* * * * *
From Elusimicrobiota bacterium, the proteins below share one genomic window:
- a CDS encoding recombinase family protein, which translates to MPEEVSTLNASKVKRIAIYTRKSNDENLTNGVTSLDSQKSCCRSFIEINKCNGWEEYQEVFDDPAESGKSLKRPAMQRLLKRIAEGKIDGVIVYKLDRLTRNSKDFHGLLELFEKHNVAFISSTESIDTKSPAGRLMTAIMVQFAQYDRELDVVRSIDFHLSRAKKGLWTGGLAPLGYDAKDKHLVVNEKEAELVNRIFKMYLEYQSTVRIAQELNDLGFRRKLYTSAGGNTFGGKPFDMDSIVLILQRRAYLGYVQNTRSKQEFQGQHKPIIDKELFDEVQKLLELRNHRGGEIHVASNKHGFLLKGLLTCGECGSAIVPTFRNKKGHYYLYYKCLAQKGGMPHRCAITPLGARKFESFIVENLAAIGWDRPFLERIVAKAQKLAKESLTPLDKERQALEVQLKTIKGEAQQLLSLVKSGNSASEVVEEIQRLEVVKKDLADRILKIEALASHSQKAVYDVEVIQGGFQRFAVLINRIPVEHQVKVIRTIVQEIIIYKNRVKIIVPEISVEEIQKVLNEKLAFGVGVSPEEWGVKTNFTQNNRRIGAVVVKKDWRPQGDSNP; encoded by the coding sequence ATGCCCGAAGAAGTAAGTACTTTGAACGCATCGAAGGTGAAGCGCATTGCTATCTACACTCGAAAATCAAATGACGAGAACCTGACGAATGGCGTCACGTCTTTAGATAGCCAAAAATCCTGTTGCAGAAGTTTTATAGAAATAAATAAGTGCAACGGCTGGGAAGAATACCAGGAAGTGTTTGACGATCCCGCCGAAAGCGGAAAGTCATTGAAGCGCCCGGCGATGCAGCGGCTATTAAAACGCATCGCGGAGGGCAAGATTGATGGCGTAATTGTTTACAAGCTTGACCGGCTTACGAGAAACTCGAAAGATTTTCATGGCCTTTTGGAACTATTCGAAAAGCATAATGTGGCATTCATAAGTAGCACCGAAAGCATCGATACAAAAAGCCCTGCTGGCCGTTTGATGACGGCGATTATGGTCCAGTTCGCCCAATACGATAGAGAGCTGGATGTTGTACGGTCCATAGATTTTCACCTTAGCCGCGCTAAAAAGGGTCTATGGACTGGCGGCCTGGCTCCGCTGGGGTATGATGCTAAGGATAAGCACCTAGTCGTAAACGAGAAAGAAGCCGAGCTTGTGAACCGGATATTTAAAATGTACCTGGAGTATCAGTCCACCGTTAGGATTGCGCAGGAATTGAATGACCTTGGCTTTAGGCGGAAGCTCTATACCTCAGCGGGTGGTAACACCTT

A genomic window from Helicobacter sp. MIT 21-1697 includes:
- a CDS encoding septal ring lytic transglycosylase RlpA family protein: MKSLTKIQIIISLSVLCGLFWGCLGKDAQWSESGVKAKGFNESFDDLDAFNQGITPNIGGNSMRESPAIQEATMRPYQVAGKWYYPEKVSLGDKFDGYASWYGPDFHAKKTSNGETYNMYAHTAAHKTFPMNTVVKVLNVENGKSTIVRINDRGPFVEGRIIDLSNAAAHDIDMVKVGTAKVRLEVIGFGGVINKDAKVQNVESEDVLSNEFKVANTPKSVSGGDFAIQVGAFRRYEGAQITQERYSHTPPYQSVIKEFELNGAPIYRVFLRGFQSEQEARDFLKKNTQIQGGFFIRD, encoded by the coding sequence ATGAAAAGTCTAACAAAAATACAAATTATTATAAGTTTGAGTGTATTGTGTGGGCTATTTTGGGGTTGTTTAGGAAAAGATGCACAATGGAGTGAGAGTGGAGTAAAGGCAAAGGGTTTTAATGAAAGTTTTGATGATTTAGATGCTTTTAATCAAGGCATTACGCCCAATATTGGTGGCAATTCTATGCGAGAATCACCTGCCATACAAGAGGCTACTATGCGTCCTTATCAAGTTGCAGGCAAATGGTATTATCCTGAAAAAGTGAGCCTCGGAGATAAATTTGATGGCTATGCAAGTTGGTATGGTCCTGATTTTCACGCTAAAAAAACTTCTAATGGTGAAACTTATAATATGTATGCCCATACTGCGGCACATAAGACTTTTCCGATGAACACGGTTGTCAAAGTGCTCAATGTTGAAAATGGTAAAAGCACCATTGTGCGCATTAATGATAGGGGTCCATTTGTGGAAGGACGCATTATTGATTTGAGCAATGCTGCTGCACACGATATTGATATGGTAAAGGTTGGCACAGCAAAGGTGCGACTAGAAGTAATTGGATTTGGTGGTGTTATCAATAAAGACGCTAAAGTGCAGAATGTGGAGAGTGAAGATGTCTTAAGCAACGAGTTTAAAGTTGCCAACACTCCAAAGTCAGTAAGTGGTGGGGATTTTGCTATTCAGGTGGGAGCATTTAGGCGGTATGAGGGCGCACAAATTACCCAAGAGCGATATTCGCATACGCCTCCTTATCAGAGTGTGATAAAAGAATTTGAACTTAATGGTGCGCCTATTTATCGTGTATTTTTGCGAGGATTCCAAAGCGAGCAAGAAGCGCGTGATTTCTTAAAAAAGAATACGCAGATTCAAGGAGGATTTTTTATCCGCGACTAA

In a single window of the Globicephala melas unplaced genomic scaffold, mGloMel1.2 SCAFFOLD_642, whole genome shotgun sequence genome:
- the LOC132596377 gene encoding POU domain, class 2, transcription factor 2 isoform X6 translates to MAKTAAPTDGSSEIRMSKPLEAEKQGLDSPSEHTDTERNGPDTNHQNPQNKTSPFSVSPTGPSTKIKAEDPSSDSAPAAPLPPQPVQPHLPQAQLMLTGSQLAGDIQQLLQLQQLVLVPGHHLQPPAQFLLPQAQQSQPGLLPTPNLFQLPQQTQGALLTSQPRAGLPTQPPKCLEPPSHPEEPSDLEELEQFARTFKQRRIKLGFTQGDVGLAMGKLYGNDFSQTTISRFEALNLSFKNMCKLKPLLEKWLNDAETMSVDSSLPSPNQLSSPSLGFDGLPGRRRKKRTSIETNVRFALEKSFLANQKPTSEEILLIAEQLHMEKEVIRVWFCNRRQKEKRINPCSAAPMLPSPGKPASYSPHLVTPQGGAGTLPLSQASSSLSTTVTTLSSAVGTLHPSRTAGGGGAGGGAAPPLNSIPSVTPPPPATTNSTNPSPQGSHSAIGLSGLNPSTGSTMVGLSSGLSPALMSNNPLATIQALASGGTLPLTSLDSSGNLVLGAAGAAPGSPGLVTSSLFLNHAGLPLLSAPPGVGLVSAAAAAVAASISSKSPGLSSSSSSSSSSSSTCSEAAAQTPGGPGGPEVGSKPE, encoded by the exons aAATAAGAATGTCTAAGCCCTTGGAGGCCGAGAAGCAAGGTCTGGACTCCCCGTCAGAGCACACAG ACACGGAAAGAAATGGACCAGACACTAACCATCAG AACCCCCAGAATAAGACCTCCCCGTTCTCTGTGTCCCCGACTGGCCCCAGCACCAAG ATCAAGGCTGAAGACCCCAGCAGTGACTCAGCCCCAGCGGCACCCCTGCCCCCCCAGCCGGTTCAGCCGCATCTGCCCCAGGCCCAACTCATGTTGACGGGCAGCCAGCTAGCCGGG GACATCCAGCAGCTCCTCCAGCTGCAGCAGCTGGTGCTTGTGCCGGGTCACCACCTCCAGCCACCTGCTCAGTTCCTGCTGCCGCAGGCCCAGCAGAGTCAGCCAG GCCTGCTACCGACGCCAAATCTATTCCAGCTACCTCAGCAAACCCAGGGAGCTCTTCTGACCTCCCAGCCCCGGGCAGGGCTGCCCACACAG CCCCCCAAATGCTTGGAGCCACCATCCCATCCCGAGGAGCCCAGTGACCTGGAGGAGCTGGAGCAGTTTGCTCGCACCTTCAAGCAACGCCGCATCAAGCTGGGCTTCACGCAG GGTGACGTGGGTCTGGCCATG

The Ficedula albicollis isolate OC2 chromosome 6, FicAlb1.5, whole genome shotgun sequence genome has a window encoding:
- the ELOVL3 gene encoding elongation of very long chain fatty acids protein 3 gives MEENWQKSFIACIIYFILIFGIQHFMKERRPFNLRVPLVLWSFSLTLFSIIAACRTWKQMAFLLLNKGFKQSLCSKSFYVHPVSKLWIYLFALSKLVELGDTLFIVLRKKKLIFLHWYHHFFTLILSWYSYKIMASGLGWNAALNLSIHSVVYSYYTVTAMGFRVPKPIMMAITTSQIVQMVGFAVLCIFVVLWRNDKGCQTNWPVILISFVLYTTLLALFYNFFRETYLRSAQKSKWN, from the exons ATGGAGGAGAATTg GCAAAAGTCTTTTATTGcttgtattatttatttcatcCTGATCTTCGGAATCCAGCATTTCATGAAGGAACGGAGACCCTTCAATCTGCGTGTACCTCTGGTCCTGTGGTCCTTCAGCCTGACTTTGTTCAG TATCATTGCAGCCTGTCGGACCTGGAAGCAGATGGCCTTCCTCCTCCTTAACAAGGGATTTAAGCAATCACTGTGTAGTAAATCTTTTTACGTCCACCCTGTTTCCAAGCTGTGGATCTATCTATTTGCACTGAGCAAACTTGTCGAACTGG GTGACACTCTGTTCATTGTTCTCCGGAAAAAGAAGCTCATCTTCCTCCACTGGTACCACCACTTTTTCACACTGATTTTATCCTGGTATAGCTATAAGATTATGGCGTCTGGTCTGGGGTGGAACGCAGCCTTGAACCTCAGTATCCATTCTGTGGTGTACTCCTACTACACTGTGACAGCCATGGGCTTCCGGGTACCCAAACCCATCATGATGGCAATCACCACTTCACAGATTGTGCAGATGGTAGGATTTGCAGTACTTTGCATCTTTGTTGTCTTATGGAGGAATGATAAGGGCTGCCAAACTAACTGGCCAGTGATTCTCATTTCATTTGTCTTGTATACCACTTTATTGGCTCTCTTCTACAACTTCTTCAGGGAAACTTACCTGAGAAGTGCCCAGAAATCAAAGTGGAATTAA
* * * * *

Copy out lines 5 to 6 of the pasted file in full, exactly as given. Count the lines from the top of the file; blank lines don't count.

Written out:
In a single window of the Globicephala melas unplaced genomic scaffold, mGloMel1.2 SCAFFOLD_642, whole genome shotgun sequence genome:
- the LOC132596377 gene encoding POU domain, class 2, transcription factor 2 isoform X6 translates to MAKTAAPTDGSSEIRMSKPLEAEKQGLDSPSEHTDTERNGPDTNHQNPQNKTSPFSVSPTGPSTKIKAEDPSSDSAPAAPLPPQPVQPHLPQAQLMLTGSQLAGDIQQLLQLQQLVLVPGHHLQPPAQFLLPQAQQSQPGLLPTPNLFQLPQQTQGALLTSQPRAGLPTQPPKCLEPPSHPEEPSDLEELEQFARTFKQRRIKLGFTQGDVGLAMGKLYGNDFSQTTISRFEALNLSFKNMCKLKPLLEKWLNDAETMSVDSSLPSPNQLSSPSLGFDGLPGRRRKKRTSIETNVRFALEKSFLANQKPTSEEILLIAEQLHMEKEVIRVWFCNRRQKEKRINPCSAAPMLPSPGKPASYSPHLVTPQGGAGTLPLSQASSSLSTTVTTLSSAVGTLHPSRTAGGGGAGGGAAPPLNSIPSVTPPPPATTNSTNPSPQGSHSAIGLSGLNPSTGSTMVGLSSGLSPALMSNNPLATIQALASGGTLPLTSLDSSGNLVLGAAGAAPGSPGLVTSSLFLNHAGLPLLSAPPGVGLVSAAAAAVAASISSKSPGLSSSSSSSSSSSSTCSEAAAQTPGGPGGPEVGSKPE, encoded by the exons aAATAAGAATGTCTAAGCCCTTGGAGGCCGAGAAGCAAGGTCTGGACTCCCCGTCAGAGCACACAG ACACGGAAAGAAATGGACCAGACACTAACCATCAG AACCCCCAGAATAAGACCTCCCCGTTCTCTGTGTCCCCGACTGGCCCCAGCACCAAG ATCAAGGCTGAAGACCCCAGCAGTGACTCAGCCCCAGCGGCACCCCTGCCCCCCCAGCCGGTTCAGCCGCATCTGCCCCAGGCCCAACTCATGTTGACGGGCAGCCAGCTAGCCGGG GACATCCAGCAGCTCCTCCAGCTGCAGCAGCTGGTGCTTGTGCCGGGTCACCACCTCCAGCCACCTGCTCAGTTCCTGCTGCCGCAGGCCCAGCAGAGTCAGCCAG GCCTGCTACCGACGCCAAATCTATTCCAGCTACCTCAGCAAACCCAGGGAGCTCTTCTGACCTCCCAGCCCCGGGCAGGGCTGCCCACACAG CCCCCCAAATGCTTGGAGCCACCATCCCATCCCGAGGAGCCCAGTGACCTGGAGGAGCTGGAGCAGTTTGCTCGCACCTTCAAGCAACGCCGCATCAAGCTGGGCTTCACGCAG GGTGACGTGGGTCTGGCCATG